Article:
Open Access
Jin, Hui
Graduate Program:
Doctor of Philosophy
Document Type:
Date of Defense:
October 31, 2008
Committee Members:
  • Mark Maroncelli, Dissertation Advisor
  • Mark Maroncelli, Committee Chair
  • Albert Welford Castleman Jr., Committee Member
  • John V Badding, Committee Member
  • Darrell Velegol, Committee Member
  • ultrafast solution dynamics
  • ionic liquids
  • non-radiative deactivation
  • malononitriles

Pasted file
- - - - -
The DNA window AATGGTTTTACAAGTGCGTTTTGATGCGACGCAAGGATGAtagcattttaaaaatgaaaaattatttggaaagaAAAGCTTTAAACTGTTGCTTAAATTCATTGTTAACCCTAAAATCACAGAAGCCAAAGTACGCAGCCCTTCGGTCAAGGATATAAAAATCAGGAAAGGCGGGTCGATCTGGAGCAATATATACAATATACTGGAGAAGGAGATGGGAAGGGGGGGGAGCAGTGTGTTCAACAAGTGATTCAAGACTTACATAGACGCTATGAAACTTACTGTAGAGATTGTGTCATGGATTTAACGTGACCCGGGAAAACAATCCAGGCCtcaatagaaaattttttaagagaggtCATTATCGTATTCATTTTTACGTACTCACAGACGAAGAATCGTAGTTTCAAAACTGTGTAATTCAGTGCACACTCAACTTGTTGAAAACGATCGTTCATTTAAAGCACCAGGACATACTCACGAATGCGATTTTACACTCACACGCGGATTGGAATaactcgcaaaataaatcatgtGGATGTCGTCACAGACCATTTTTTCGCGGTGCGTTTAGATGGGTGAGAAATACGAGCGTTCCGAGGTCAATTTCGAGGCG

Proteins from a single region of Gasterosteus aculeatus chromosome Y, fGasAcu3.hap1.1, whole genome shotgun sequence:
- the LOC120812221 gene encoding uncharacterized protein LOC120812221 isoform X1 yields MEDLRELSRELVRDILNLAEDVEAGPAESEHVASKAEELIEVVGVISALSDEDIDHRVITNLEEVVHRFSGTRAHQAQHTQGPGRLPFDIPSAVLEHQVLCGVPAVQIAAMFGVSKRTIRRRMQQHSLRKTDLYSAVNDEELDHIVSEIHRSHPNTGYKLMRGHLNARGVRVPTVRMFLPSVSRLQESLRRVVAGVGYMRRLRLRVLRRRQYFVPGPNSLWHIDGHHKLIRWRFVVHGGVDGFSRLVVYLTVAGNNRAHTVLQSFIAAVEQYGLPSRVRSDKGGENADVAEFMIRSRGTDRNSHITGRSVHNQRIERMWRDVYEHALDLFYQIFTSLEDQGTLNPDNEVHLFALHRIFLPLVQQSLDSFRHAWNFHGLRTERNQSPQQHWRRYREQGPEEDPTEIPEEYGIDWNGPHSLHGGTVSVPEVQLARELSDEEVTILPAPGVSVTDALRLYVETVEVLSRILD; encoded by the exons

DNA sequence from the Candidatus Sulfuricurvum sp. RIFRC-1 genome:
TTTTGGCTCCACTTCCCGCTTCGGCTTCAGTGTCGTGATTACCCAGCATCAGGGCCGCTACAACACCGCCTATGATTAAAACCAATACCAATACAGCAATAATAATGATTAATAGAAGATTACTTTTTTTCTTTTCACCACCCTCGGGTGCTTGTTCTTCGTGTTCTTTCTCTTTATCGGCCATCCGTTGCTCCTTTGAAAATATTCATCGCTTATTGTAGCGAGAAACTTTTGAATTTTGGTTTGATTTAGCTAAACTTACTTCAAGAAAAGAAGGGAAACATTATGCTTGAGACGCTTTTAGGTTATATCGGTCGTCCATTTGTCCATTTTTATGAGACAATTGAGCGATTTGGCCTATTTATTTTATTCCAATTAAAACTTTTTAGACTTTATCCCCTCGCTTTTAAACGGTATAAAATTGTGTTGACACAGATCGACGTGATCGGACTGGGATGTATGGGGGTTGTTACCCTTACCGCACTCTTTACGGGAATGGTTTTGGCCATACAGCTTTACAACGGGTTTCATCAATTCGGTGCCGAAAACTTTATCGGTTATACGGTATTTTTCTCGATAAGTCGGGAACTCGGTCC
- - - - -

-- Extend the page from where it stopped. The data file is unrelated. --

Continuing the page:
This thesis work is aimed at understanding two related topics of ultrafast solution dynamics: dynamics in ionic liquids, and the non-radiative deactivation of malononitriles. Following a brief introduction in chapter 1, chapter 2 explains the general experimental techniques and data analysis used. Chapters 3 to 5 focus on the properties and dynamics of ionic liquids. Chapter 6 examines the fundamental details of the non-radiative deactivation of malononitriles. Chapter 3 reports physical properties of 4 room-temperature ionic liquids consisting of the 1-butyl-3-methyl-imidazolium cation with various perfluorinated anions and the bis(trifluoromethylsulfonyl)imide (Tf2N-) anion with 12 pyrrolidinium, ammonium, and hydroxyl-containing cations. Electronic structure methods are used to calculate properties related to the size, shape, and dipole moment of individual ions. Experimental measurements of phase transition temperatures, densities, refractive indices, surface tensions, solvatochromic polarities based on absorption of Nile Red, 19F chemical shifts of the Tf2N- anion, temperature dependent viscosities, conductivities, and cation diffusion coefficients are reported. Correlations among the measured quantities as well as the use of surface tension and molar volume for estimating Hildebrand solubility parameters of ionic liquids are also discussed. In chapter 4, steady-state emission spectroscopy and time-resolved emission spectroscopy with 25 ps resolution are used to measure equilibrium and dynamic aspects of the solvation of coumarin 153 (C153) in a diverse collection of 21 room temperature ionic liquids. Steady-state absorption and emission spectra are used to extract solvation free energies and reorganization energies associated with the S0S1 transition of C153. These quantities, especially the solvation free energy, vary relatively little in ionic liquids compared to conventional solvents. Some correlation is found between these quantities and the mean separation between ions (or molar volume). Time-resolved anisotropies are used to observe solute rotation. Rotation times measured in ionic liquids correlate with solvent viscosity in similar way that they do in conventional polar solvents. No special frictional coupling between the C153 and ionic liquid solvents is indicated by these times. But, in contrast to what is observed in most low-viscosity conventional solvents, rotational correlation functions in ionic liquids are non-exponential. Time-resolved Stokes shift measurements are used to characterize solvation dynamics. The solvation response functions in ionic liquids are also non-exponential and can be reasonably represented by stretched exponential functions of time. The solvation times observed are correlated to the solvent viscosity, and the much slower solvation in ionic liquids compared to dipolar solvents can be attributed to their much larger viscosities. Solvation times of the majority of ionic liquids studied appear to follow a single correlation with solvent viscosity. Only liquids incorporating the largest phosphonium cation appear to follow a distinctly different correlation. In chapter 5, the excitation wavelength dependence of emission kinetics of several solutes is measured by steady-state and time-resolved emission spectroscopy and used to demonstrate the presence of dynamic heterogeneity in several room temperature ionic liquids. The solute kinetics examined here include rotational and solvation dynamics of Coumarin 153, isomerization of two malononitriles, trans-2-[4-(dimethylamino)styryl]benzothiazole isomerization, and intramolecular electron transfer in crystal violet lactone. The rates of most of these processes vary significantly with excitation wavelength, especially when excited on the red edges of the solute absorption bands, indicating that energetically selected subpopulations relax at distinct rates. The results presented here suggest more generally that dynamic process taking place on the sub-nanosecond time scale in typical ionic liquids near room temperature are likely to be heterogeneous in character. Similar heterogeneous dynamics are also observed in low temperature 1-propanol, which indicates dynamic heterogeneity is not unique to ionic liquids. 4-N,N-dimethylamino-benzylidenemalononitrile (DMN) and joulolidine-malononitrile (JDMN) have long been examined for their non-linear optical properties and as microviscosity probes in conventional solvents, polymers, biological systems and recently ionic liquids. In Chapter 6, we focus on the details of non-radiative deactivation in these two malononitriles. Malononitriles are studied in a collection of conventional room-temperature solvents with different viscosities and polarities by both steady-state and time-resolved emission spectroscopy. Both the absorption and emission spectra of DMN and JDMN show large shifts with solvent polarity and these shifts are reasonably correlated to dielectric properties. The quantum yields of malononitriles are sensitive to solvent viscosity but the relationship is not simple. The quantum yields of malononitriles do not seem to be sensitive to solvent polarity. Our quantum yields do not agree with previous reported values, but the decay times deduced from them are consistent with time-resolved measurements from TCSPC and the Kerr-gated emission technique. Temperature dependent data on malononitriles in 2-methyltetrahydrofuran and 1-propanol over a wide temperature range are also presented. The temperature dependence of the emission of malononitriles in MTHF and PrOH provides further information about non-radiative deactivation. We observe an unusual behavior of spectral shifts with temperature, which result from different temperature dependence of the solvation time and lifetime. Non-radiative deactivation times correlate with 〖((η)⁄(T))〗^p with p values of 1.0, 0.60 and 0.44 for MTHF, PrOH and [Nip311+][Tf2N-] respectively. The smaller values of p, thus the weaker correlation between reactive motion and viscosity, appear to be related to the complexity of the solvation dynamics over the temperature range observed. The detailed spectral dynamics of DMN at low temperature are complex due to the interplay between solvation and reaction dynamics.